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HPV aka Human Papillomavirus

What it is and how to prevent it

In the United States, an estimated 75 to 80 percent of men and women will be infected with the Human Papillomavirus (HPV) in their lifetime. It has become the most common STD spread in the U.S., according to Centers for Disease Control and Prevention (CDC).

But the most troubling issue remains that many people who are infected don’t know it. HPV often has no signs or symptoms, which means people are able to contract the virus and pass it on to a significant other without knowing. In the U.S. alone, there are approximately 20 million people that are currently infected with HPV. Another 6 million people become infected each year, according to the CDC.

The HPV vaccine is a series of three injections that need to be taken in sequence, in order to be effective. The drug company price for either vaccine is about $130 per dose. This cost does not include the cost of giving the shots or the doctor’s charge. Most insurance plans will likely cover the cost, but as the American Cancer Society (ACS) suggests, check with your insurance plan first to be sure.

“I got vaccinated when I was 20. My mom heard of HPV shots and insisted that my sister and I get vaccinated,” said Allison Bohannon. “My family has a history of cancer and even the smallest chance of preventing cervical cancer, sent my mom into high alert.”

According to Gardasil, and HPV vaccine manufacturer, there are an estimated 74 percent of new genital HPV cases that occur in individuals between the ages of 15 and 24-years-old. HPV can be passed through any genital contact; spreading HPV is not limited to sexual intercourse and can be passed by skin-to-skin contact.

The HPV Test shows that there are about 30 types of HPV that are spread through direct genital contact. Marie Savard, MD, internist women’s health expert and author of “How to Save Your Own Life” and the “Savard Health Record” has grouped the varying types of HPV into two categories. The “genital” types of HPV are either: 1) “high-risk”—which means they can cause certain kinds of cancer if the infection continues or 2) “low-risk” – which means they are not connected to cancer, but can cause genital warts, reported by The HPV Test.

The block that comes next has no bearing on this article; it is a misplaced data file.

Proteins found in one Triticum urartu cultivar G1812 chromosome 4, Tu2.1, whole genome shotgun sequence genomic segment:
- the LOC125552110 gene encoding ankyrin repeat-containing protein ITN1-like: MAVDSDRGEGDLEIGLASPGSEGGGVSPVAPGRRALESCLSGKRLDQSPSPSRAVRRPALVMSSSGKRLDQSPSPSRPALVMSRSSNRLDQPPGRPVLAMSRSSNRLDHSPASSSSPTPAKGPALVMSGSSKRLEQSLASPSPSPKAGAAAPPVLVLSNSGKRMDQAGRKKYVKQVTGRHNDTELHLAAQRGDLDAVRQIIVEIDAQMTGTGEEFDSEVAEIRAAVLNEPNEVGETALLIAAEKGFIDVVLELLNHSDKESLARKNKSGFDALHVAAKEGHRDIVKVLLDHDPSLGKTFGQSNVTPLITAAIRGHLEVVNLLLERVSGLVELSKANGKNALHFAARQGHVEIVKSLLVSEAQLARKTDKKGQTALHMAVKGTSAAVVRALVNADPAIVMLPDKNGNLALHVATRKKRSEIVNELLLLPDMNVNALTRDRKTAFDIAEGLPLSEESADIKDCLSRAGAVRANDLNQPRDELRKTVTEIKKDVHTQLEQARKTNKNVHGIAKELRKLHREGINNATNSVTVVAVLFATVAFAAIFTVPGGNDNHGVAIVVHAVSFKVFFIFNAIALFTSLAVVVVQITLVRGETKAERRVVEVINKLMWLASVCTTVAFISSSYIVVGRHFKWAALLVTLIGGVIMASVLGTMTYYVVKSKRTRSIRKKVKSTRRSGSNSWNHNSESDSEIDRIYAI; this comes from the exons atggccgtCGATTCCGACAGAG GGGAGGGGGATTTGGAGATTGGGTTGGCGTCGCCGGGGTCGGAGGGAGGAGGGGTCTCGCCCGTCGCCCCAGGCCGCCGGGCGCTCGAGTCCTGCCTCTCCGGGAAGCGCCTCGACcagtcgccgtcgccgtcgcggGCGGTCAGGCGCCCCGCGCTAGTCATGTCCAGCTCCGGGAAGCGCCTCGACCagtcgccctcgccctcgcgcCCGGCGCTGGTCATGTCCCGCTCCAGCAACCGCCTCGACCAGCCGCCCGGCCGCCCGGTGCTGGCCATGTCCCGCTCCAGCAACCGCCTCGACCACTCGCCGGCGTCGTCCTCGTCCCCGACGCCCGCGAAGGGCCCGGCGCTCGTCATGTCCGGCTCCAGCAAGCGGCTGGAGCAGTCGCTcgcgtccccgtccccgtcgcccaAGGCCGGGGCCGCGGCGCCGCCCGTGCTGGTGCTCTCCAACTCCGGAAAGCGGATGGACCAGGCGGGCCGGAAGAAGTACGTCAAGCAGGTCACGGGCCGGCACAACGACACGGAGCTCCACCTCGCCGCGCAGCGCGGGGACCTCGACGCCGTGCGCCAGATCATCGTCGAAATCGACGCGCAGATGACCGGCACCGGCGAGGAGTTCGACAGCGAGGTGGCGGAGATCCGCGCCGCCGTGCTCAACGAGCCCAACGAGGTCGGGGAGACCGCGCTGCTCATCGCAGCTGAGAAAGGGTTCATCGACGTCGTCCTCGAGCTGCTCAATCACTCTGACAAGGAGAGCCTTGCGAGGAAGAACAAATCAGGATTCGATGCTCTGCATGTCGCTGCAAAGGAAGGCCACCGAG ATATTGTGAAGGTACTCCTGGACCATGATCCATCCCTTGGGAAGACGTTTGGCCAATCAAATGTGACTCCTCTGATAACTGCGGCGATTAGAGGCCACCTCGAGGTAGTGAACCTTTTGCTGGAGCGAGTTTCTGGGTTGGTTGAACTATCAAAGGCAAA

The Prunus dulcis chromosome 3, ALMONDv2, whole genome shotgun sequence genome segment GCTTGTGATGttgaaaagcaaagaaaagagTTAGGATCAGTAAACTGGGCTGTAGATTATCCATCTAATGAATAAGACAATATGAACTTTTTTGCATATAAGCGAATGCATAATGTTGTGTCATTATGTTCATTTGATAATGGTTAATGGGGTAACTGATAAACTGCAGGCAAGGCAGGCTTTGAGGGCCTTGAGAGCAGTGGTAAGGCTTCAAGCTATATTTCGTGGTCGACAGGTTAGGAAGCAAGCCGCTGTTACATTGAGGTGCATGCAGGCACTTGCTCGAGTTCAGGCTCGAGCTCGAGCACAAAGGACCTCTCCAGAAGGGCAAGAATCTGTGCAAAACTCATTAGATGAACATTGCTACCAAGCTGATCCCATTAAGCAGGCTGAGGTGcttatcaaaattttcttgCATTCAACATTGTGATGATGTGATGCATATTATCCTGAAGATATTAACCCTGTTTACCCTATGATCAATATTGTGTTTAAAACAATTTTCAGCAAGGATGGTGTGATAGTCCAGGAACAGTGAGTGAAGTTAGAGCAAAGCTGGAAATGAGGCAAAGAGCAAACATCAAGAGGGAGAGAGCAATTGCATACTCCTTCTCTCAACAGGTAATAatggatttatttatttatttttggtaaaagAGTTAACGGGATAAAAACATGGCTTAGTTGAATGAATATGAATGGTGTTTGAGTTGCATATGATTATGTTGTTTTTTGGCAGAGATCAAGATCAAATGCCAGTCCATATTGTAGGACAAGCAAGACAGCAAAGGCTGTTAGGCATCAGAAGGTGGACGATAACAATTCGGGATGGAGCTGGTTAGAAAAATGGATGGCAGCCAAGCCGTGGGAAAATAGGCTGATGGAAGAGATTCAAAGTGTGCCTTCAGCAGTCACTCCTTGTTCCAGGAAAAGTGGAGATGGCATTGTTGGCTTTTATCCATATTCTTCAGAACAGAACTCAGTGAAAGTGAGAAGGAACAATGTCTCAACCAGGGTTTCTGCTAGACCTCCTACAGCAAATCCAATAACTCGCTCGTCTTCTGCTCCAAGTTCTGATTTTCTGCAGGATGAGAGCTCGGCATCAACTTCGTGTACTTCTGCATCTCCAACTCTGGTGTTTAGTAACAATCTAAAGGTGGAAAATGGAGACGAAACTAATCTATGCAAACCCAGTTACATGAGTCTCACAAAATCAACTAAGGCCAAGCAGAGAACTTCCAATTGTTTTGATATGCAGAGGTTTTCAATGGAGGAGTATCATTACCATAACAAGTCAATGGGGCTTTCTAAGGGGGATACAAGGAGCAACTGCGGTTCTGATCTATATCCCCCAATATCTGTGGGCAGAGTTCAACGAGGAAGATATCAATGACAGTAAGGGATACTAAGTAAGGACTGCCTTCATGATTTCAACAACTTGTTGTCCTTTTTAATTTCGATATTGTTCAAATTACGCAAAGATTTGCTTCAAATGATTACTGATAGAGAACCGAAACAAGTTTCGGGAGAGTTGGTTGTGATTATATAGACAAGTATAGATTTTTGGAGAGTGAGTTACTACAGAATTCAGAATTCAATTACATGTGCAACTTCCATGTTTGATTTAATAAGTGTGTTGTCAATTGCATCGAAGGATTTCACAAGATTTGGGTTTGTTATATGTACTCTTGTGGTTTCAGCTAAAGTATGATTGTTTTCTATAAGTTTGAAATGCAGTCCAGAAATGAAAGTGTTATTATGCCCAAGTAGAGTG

For most individuals the virus will clear on its own, but if it doesn’t, those who don’t get treated can be faced with serious consequences. The virus can lead to genital warts, as well as ovarian, vaginal, anus, penis and throat cancer; however, HPV most often causes cervical cancer in women.

There are preventative measures that can be taken, including a vaccination from Gardasil that helps protect against two types of HPV that causes approximately 75 percent of cervical cancer cases in girls and young women that range between the ages of 9 to 26. In addition, there are two more types that cause about 90 percent of genital warts cases for both men and women. Boys and young men between the ages of 9 to 26 are able to receive Gardasil as a method of protection for genital warts; however, it has not been effectively proven to prevent HPV in men.

Due to the high demand for the vaccinations, many believe girls and young women should be required to become vaccinated as part of their academic immunization. However, Jon Abramson, chairman of the CDC’s Advisory Committee for Immunization Practices, told CBS News that he has recommended that sixth grade girls get vaccinated. But he added, “I do not think that HPV should be mandated at this time.”

An alternative vaccine, Cervarix, is available for girls and young women starting as early as 10-years-old. Cervarix protects against HPV types 16 and 18, which have proven to cause 70 percent of cervical cancer, according to MedScape News.

The purpose that pushed for the development of both HPV vaccines was to create preventative options for both men and women against HPV. According to Diane Harper, MD from the University of Missouri Kansas City School of Medicine, Cervarix is the better of the two vaccines.

Reported by MedScape News, “I realize that this may sound like an advertisement for Cervarix, but these are the facts,” said Harper. “If you bother to vaccinate in countries with screening, then you want to vaccinate with the vaccine that will offer you the greatest cancer protection.” Harper was involved in both Cervaix and Gardasil’s clinical trials.

According to the ACS, even though research shows that few women who contract HPV actually develop cervical cancer, there are steps that can be taken to lessen the odds even further. A Pap test is the most effective and common method of testing for cancer. The Pap test looks for changes in the cervix that might lead to cancer and if there is an occurrence of cancer, the Pap test can detect it early. This will make treatment easier and more successful.

While there is still no treatment for HPV specifically, which causes cervix cell changes, the cell changes that HPV can cause in the cervix can be treated. It is common for most HPV infections to go away without treatment. Still, the effects of HPV can be limited by taking the proper precautions. In combination with testing and screening, using condoms is a more economical option and they can also reduce the chances of HPV. Condoms do not completely guard people from the virus, but they are helpful in protecting against other infections, according to the ACS.

Vaccines can protect males and females against some of the most common types of HPV, but according to CBS News, “We have no clue yet what the uptake will be for this vaccine,” said Abramson.

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